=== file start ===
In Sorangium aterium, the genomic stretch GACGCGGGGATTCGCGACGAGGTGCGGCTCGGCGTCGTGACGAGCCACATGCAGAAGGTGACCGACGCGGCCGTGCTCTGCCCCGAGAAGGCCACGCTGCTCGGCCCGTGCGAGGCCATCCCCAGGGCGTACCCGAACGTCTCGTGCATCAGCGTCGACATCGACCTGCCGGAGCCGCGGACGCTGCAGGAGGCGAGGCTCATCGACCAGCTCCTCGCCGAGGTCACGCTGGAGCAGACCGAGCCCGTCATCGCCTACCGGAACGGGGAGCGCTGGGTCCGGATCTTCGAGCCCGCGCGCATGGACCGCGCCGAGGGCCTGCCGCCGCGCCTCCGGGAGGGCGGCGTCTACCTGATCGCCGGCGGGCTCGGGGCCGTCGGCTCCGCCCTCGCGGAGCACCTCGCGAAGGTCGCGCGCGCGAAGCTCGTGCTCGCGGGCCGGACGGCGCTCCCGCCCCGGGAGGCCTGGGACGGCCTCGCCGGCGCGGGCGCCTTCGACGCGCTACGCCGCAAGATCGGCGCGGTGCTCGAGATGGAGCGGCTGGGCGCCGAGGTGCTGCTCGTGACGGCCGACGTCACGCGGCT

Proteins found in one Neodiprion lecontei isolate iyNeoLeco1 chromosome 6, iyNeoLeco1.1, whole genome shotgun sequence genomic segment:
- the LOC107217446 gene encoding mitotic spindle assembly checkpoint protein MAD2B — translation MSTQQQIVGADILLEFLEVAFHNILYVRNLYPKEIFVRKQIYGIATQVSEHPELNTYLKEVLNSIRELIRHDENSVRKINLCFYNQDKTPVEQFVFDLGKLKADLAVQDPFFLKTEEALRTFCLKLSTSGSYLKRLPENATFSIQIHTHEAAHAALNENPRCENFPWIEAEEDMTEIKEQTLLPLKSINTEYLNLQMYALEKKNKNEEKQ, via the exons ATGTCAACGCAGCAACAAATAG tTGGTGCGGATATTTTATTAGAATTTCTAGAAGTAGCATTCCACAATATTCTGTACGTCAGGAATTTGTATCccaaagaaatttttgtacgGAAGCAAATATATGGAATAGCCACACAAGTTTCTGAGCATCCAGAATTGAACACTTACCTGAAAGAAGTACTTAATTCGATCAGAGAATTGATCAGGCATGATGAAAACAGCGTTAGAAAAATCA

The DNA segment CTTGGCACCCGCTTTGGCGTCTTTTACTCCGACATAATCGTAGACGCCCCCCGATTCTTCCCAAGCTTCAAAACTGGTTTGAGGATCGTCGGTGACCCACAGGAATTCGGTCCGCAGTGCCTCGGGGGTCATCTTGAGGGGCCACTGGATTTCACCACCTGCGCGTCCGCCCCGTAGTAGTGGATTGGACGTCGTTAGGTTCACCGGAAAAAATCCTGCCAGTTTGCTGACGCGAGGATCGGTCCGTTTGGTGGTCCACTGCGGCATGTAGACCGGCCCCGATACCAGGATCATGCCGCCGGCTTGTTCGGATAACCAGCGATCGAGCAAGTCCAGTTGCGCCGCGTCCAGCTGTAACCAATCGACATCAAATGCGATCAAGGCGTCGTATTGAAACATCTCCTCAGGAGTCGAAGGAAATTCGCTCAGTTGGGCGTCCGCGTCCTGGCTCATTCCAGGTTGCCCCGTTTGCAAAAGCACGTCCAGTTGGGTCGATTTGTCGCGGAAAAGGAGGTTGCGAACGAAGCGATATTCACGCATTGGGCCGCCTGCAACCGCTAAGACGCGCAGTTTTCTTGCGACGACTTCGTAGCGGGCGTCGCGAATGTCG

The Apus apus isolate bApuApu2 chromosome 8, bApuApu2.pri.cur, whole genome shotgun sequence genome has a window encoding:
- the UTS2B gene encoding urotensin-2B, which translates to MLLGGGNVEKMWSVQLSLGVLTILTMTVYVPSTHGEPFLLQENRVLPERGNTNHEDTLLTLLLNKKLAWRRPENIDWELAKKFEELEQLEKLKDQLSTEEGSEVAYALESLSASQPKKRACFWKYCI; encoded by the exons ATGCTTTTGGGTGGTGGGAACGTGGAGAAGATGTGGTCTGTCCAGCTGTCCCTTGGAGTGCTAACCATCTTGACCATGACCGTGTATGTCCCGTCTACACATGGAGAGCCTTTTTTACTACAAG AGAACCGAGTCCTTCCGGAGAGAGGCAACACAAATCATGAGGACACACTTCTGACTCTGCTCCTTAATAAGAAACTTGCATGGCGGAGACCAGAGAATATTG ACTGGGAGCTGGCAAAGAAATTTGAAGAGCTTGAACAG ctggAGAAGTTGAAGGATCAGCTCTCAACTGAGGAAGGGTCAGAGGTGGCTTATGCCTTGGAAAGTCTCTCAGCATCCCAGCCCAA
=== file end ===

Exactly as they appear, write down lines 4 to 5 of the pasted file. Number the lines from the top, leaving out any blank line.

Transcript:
The DNA segment CTTGGCACCCGCTTTGGCGTCTTTTACTCCGACATAATCGTAGACGCCCCCCGATTCTTCCCAAGCTTCAAAACTGGTTTGAGGATCGTCGGTGACCCACAGGAATTCGGTCCGCAGTGCCTCGGGGGTCATCTTGAGGGGCCACTGGATTTCACCACCTGCGCGTCCGCCCCGTAGTAGTGGATTGGACGTCGTTAGGTTCACCGGAAAAAATCCTGCCAGTTTGCTGACGCGAGGATCGGTCCGTTTGGTGGTCCACTGCGGCATGTAGACCGGCCCCGATACCAGGATCATGCCGCCGGCTTGTTCGGATAACCAGCGATCGAGCAAGTCCAGTTGCGCCGCGTCCAGCTGTAACCAATCGACATCAAATGCGATCAAGGCGTCGTATTGAAACATCTCCTCAGGAGTCGAAGGAAATTCGCTCAGTTGGGCGTCCGCGTCCTGGCTCATTCCAGGTTGCCCCGTTTGCAAAAGCACGTCCAGTTGGGTCGATTTGTCGCGGAAAAGGAGGTTGCGAACGAAGCGATATTCACGCATTGGGCCGCCTGCAACCGCTAAGACGCGCAGTTTTCTTGCGACGACTTCGTAGCGGGCGTCGCGAATGTCG

The Apus apus isolate bApuApu2 chromosome 8, bApuApu2.pri.cur, whole genome shotgun sequence genome has a window encoding: